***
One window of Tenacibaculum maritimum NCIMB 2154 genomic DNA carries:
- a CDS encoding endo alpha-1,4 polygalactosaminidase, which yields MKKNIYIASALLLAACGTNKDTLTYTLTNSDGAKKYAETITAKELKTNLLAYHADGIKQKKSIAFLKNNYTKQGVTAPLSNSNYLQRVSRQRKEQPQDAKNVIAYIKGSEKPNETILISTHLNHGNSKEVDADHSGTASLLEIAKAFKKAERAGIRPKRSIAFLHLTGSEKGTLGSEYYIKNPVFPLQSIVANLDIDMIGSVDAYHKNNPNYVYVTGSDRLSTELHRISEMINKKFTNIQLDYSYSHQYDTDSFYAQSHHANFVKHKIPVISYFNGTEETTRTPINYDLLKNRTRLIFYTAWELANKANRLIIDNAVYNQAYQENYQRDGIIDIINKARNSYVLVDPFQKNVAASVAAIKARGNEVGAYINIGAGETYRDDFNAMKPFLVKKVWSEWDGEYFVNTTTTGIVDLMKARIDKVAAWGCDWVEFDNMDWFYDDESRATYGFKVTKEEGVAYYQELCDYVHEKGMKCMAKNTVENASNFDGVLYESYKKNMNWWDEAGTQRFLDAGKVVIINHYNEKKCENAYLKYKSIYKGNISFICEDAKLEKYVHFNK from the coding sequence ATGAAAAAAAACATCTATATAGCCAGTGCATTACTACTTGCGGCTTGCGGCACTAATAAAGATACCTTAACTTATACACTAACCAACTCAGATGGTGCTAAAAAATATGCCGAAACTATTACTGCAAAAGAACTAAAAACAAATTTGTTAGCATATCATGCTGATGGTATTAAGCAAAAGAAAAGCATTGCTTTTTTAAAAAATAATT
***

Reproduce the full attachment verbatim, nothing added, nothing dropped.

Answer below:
One window of Tenacibaculum maritimum NCIMB 2154 genomic DNA carries:
- a CDS encoding endo alpha-1,4 polygalactosaminidase, which yields MKKNIYIASALLLAACGTNKDTLTYTLTNSDGAKKYAETITAKELKTNLLAYHADGIKQKKSIAFLKNNYTKQGVTAPLSNSNYLQRVSRQRKEQPQDAKNVIAYIKGSEKPNETILISTHLNHGNSKEVDADHSGTASLLEIAKAFKKAERAGIRPKRSIAFLHLTGSEKGTLGSEYYIKNPVFPLQSIVANLDIDMIGSVDAYHKNNPNYVYVTGSDRLSTELHRISEMINKKFTNIQLDYSYSHQYDTDSFYAQSHHANFVKHKIPVISYFNGTEETTRTPINYDLLKNRTRLIFYTAWELANKANRLIIDNAVYNQAYQENYQRDGIIDIINKARNSYVLVDPFQKNVAASVAAIKARGNEVGAYINIGAGETYRDDFNAMKPFLVKKVWSEWDGEYFVNTTTTGIVDLMKARIDKVAAWGCDWVEFDNMDWFYDDESRATYGFKVTKEEGVAYYQELCDYVHEKGMKCMAKNTVENASNFDGVLYESYKKNMNWWDEAGTQRFLDAGKVVIINHYNEKKCENAYLKYKSIYKGNISFICEDAKLEKYVHFNK from the coding sequence ATGAAAAAAAACATCTATATAGCCAGTGCATTACTACTTGCGGCTTGCGGCACTAATAAAGATACCTTAACTTATACACTAACCAACTCAGATGGTGCTAAAAAATATGCCGAAACTATTACTGCAAAAGAACTAAAAACAAATTTGTTAGCATATCATGCTGATGGTATTAAGCAAAAGAAAAGCATTGCTTTTTTAAAAAATAATT